Yannick D N Tremblay added an answer:Has anyone done biofilm formation experiments for streptococcus canis clinical isolates?
please any one did biofilm formation for streptococcus canis clinical isolates advice me for the best protocol which used in this condition, however I used TSB with glucose and THB broth with glucose i didn't observe biofilm in tissue culture plate.
By chemical defined medium, I mean a medium in which the exact chemical composition is known.
By Minimal media, I mean those that contain the minimum nutrients possible growth.
The medium in the article proposed by Mostafa is a good start. I had success with the medium for Streptococcus mutans biofilm.
We also use something similar for Streptococcuis suis biofilm and the recipe can be found in the following article:
Eliana Endo added an answer:How to study quorum sensing inhibitors against S. aureus ?
I would like to test some compounds as quorum sensing inhibitors. Is there any simple method to do this?
Md. Furkanur Rahaman Mizan added an answer:Does anyone have access to the Vibrio harveyi Autoinducer 2 biosensor set..BB120, BB152 etc?
My panel from ATCC died due to biofreezer malfunction. I want to test for AI-2 production.
I have BB120Following
Abid Nordin added an answer:Does anyone have Chromobacterium violaceum CV026 and VIR07?I need these cultures for my research.
Hi can I get CV026 too. I need it for a teaching lab.Following
Saheli Ghosh added an answer:Can anyone help me with for streptococcus canis biofilms?
iI did biofilm for streptococcus canis by using microtiter plate method as following overnight growth of this strains on TSB then diluted the bacterial suspension into 1:100 using fresh TSB+1% Glucose and distributed 100ul in each well then the plate incubated at 37 for 24 hr and 48 hr and didn't observe biofilm, what yours suggestion?
I would suggest you to incubate the culture for more than 48 hrs.Use any positive control i.e any biofilm forming strain alongwith your organism.Then you perform the biofilm assay then check the O.D.Biofilm formation also depends upon media.Also you can experiment by changing the media.Time required for biofilm formation varies in organisms.Following
Christopher M M Franco added an answer:Does 0.1% acidified ethyl acetate kill all bacteria?
I was doing N-Acyl homoserine lactone (AHL) extraction from bacteria using 0.1% acidfied ethyl acetate. Wondering does certain bacteria tolerance to this so that I might leave bacteria broth and acidfied ethyl acetate mixtures for extended time so that better yield of AHLs?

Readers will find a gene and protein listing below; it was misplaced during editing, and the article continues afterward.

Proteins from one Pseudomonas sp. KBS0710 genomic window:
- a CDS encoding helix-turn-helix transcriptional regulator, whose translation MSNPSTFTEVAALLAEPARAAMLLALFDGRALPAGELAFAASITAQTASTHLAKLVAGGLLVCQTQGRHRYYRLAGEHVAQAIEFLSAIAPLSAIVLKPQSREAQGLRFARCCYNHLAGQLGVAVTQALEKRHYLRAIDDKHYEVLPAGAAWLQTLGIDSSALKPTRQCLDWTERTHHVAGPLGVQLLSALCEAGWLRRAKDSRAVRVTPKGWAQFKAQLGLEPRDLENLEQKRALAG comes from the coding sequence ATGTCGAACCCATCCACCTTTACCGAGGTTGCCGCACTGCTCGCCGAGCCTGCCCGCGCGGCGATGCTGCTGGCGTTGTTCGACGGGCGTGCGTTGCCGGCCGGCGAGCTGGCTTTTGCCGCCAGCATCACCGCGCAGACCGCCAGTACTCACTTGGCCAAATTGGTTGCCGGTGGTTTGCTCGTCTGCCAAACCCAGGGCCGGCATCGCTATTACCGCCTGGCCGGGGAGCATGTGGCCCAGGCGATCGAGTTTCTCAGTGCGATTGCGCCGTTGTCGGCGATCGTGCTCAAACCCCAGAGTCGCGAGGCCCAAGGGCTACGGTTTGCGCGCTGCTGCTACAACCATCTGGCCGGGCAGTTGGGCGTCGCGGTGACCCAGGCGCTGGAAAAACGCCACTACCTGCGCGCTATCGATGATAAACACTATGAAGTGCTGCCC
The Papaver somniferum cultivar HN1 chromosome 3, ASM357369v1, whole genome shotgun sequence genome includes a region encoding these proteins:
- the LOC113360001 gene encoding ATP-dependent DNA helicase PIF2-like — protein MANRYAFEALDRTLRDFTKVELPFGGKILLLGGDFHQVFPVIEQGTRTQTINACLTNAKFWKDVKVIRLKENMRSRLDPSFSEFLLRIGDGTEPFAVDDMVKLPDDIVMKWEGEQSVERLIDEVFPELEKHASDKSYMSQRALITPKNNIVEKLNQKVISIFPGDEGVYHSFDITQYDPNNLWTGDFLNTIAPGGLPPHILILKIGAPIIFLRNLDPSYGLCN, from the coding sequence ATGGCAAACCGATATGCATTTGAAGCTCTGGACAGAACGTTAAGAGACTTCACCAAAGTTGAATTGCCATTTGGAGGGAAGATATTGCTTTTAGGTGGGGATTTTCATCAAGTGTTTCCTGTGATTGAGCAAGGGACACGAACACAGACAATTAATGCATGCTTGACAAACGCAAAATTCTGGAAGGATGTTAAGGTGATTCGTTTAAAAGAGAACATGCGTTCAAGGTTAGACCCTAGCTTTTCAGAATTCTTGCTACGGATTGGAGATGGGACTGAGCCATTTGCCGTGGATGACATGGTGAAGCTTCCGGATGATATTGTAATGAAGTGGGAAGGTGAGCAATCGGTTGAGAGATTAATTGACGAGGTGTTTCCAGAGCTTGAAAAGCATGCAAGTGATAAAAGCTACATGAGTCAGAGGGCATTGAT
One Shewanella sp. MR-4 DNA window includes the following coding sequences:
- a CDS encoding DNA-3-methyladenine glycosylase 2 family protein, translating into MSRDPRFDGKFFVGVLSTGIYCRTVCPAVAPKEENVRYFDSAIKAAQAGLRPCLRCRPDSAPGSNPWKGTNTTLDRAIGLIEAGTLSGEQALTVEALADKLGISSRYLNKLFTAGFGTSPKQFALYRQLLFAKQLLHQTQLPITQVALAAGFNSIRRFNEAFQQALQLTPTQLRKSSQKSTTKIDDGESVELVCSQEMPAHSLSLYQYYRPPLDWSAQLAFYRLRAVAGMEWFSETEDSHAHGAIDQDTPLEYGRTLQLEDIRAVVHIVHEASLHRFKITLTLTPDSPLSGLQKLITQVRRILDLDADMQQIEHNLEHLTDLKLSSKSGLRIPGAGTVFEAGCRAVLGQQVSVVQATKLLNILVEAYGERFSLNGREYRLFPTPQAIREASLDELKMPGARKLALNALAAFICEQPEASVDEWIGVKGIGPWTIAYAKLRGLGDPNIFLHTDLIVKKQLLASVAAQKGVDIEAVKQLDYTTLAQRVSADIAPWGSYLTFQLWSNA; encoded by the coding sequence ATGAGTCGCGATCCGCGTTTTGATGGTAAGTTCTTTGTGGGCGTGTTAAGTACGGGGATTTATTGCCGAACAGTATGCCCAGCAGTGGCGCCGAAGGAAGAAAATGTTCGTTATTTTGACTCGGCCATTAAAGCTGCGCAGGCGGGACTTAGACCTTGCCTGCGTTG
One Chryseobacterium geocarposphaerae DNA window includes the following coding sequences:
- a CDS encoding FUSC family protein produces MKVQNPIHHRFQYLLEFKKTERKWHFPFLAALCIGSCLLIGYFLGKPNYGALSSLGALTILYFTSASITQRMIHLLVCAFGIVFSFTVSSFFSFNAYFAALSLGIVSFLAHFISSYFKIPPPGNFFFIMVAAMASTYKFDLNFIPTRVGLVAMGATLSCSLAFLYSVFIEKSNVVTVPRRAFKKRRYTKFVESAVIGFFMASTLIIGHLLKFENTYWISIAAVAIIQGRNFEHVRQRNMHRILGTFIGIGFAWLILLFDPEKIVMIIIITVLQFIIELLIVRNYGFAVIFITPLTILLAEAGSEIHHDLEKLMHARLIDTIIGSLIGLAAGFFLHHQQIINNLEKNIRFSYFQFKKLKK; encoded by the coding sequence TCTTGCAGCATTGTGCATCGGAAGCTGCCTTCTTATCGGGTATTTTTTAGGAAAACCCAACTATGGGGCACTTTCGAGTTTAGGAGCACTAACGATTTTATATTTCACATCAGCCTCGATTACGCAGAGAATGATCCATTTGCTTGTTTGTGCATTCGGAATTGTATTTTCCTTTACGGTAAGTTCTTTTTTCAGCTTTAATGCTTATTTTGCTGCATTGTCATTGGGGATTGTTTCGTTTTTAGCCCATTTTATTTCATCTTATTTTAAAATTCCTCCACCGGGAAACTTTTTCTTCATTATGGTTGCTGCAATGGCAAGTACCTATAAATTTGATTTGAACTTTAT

Ethyl acetate is a water immiscible organic solvent so I don't get your question.
if you want to find the maximum AHL production you have to use the optimum conditions for production and take samples out, which you then extract with Ethyl acetate.
By adding ethyl acetate you can affect the cell membrane of the bacteria as well as forming an organic layer on the surface of your broth, restriction oxygen supply.
So, depending on how much acidified ethyl acetate you add and how well it is agitated may kill all or some of your bacteria. In any case it will have an affect on metabolite production.Following
Uelinton Pinto added an answer:Problem in dissolving AHL (3oC12HSL)I am trying to make a working concentration of 500 uM 3oC12HSL in LB (or any other aqueous medium for bacterial growth) by diluting my stock solution of 100 mM 3oC12HSL in DMF. Every time I add my stock solution to the medium the AHL starts to precipitate. I understand it is sparingly soluble in water. Is there any way to dissolve AHL into aqueous medium?
Has anybody tryied acetonitrile?Following
Catriona Anderson added an answer:Are any quorum sensing inhibitors available for medicinal use in Europe?I am involved in an ongoing study looking at biofilm infection in patients. To my knowledge QSI are not yet used but may be advantageous in the fight against chronic bacterial infection. Any advice in this area gratefully received.
Thank you :-)Following
Vijay Kothari added an answer:Are there Quorum sensing inhibition assays?
How to detect quorum sensing inhibitors in Vitro?
Using Chromobacterium violaceum as the model organism is the simplest assay.Following
Ines Ghali added an answer:Can Quorum sensing autoinducers such as AHLs and AI-2 destroyed or affected by high temperature?
Quorum sensing autoinducers
Thank you Dear Christian Utpatel : practically saved my life :)Following
Alireza Japoni-Nejad added an answer:Are efflux pumps of bacteria the means by which all secretions from the bacterium take place?The first response of bacteria to a noxious agent such as an antibiotic is the induced over expression of efflux pumps. Once the threat of the noxious agent passes, the level of efflux pump expression returns to its normal baseline.
Material secreted by bacteria such as those involved in quorum sensing (QS) and biofilm take place via the efflux pump system of the bacterium (Varga ZG, Armada A, Cerca P, Amaral L, Mior Ahmad Subki MA, Savka MA, Szegedi E, Kawase M, Motohashi N, Molnár J. Inhibition of quorum sensing and efflux pump system by trifluoromethyl ketone proton pump inhibitors. In Vivo. 2012). Because diffusion of other materials does not take place readily across the plasma membrane or outer membrane of bacteria, the means by which these materials (toxins, inducers, inhibitors, etc) are secreted may represent targets that may be exploited for the therapy of infections whose success lies in the materials secreted.
I would like for the members of RG to present their views on this subject for the purpose of expanding the possibility of new targets to be exploited, especially for the therapy of Gram-negative infections.
Dear Dr Leonard Amaral